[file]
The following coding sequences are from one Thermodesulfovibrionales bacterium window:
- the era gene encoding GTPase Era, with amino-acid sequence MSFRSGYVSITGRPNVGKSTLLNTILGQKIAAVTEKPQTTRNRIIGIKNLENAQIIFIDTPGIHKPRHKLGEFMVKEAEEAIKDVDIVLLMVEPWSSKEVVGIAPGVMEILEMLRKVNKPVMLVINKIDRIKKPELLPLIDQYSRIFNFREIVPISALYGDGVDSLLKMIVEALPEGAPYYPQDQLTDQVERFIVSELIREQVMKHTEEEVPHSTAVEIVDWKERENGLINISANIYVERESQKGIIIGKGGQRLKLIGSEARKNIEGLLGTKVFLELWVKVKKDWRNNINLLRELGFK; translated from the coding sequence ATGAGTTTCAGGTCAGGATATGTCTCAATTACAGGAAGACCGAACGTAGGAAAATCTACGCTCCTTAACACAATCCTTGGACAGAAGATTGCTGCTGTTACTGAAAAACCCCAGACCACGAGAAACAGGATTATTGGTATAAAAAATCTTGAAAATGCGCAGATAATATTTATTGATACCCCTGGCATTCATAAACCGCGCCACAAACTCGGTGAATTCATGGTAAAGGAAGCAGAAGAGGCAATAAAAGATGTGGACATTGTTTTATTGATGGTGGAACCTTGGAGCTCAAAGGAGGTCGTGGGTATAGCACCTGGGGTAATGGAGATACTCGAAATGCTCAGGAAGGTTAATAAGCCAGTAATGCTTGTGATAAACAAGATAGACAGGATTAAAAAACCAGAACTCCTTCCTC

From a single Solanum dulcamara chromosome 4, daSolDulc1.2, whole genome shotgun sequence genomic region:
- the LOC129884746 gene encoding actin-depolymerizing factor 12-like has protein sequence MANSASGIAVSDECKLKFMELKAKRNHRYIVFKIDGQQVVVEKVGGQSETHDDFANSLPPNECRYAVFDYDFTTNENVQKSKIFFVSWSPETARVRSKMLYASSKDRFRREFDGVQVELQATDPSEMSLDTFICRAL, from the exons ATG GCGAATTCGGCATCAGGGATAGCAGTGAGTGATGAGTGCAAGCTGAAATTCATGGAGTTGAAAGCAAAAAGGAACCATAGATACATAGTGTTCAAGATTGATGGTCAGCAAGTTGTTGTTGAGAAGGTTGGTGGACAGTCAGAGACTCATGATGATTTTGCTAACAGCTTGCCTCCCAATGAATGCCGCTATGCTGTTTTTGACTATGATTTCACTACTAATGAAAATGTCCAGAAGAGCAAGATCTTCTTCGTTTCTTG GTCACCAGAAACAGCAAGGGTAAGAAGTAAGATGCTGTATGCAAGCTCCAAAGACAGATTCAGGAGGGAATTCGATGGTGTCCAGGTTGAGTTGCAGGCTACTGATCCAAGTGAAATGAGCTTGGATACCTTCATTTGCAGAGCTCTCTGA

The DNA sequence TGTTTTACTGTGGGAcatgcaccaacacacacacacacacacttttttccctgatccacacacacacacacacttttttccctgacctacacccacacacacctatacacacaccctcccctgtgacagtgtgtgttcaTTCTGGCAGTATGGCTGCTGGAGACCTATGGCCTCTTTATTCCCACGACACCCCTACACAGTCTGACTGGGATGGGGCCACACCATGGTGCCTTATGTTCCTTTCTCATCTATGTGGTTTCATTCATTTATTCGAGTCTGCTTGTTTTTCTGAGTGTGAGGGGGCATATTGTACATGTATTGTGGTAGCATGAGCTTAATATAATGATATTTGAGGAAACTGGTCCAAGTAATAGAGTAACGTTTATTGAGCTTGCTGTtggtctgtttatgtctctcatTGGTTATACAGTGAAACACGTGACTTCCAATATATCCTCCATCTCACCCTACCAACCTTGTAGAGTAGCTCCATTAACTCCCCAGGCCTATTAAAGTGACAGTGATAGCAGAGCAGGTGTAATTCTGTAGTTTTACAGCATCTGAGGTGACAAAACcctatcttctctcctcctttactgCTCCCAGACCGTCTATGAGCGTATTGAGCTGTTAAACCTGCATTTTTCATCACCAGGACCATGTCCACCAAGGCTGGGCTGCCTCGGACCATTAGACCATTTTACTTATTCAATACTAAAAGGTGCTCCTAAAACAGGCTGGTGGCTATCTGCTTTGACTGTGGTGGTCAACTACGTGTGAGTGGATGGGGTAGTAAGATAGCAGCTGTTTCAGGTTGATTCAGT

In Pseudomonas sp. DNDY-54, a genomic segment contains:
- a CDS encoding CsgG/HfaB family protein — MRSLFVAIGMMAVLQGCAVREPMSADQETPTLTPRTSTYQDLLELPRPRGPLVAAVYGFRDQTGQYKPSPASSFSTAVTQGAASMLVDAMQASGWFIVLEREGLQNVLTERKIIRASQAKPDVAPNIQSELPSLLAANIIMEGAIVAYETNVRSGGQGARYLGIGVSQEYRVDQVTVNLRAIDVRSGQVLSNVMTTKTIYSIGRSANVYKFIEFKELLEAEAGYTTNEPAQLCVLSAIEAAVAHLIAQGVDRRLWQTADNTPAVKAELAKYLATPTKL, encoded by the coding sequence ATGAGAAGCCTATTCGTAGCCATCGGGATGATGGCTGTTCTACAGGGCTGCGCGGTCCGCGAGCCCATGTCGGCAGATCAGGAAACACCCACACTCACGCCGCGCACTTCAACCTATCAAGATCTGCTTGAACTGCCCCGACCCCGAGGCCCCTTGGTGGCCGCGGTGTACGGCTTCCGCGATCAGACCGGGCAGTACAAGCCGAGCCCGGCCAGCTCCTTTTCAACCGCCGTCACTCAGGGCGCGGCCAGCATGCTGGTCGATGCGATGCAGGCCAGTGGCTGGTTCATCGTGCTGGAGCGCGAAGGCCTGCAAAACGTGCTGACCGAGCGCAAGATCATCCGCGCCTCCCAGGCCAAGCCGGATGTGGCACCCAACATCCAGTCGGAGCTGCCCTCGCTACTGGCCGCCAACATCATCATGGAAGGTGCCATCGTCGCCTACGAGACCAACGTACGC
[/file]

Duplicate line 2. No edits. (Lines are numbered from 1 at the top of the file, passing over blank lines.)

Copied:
- the era gene encoding GTPase Era, with amino-acid sequence MSFRSGYVSITGRPNVGKSTLLNTILGQKIAAVTEKPQTTRNRIIGIKNLENAQIIFIDTPGIHKPRHKLGEFMVKEAEEAIKDVDIVLLMVEPWSSKEVVGIAPGVMEILEMLRKVNKPVMLVINKIDRIKKPELLPLIDQYSRIFNFREIVPISALYGDGVDSLLKMIVEALPEGAPYYPQDQLTDQVERFIVSELIREQVMKHTEEEVPHSTAVEIVDWKERENGLINISANIYVERESQKGIIIGKGGQRLKLIGSEARKNIEGLLGTKVFLELWVKVKKDWRNNINLLRELGFK; translated from the coding sequence ATGAGTTTCAGGTCAGGATATGTCTCAATTACAGGAAGACCGAACGTAGGAAAATCTACGCTCCTTAACACAATCCTTGGACAGAAGATTGCTGCTGTTACTGAAAAACCCCAGACCACGAGAAACAGGATTATTGGTATAAAAAATCTTGAAAATGCGCAGATAATATTTATTGATACCCCTGGCATTCATAAACCGCGCCACAAACTCGGTGAATTCATGGTAAAGGAAGCAGAAGAGGCAATAAAAGATGTGGACATTGTTTTATTGATGGTGGAACCTTGGAGCTCAAAGGAGGTCGTGGGTATAGCACCTGGGGTAATGGAGATACTCGAAATGCTCAGGAAGGTTAATAAGCCAGTAATGCTTGTGATAAACAAGATAGACAGGATTAAAAAACCAGAACTCCTTCCTC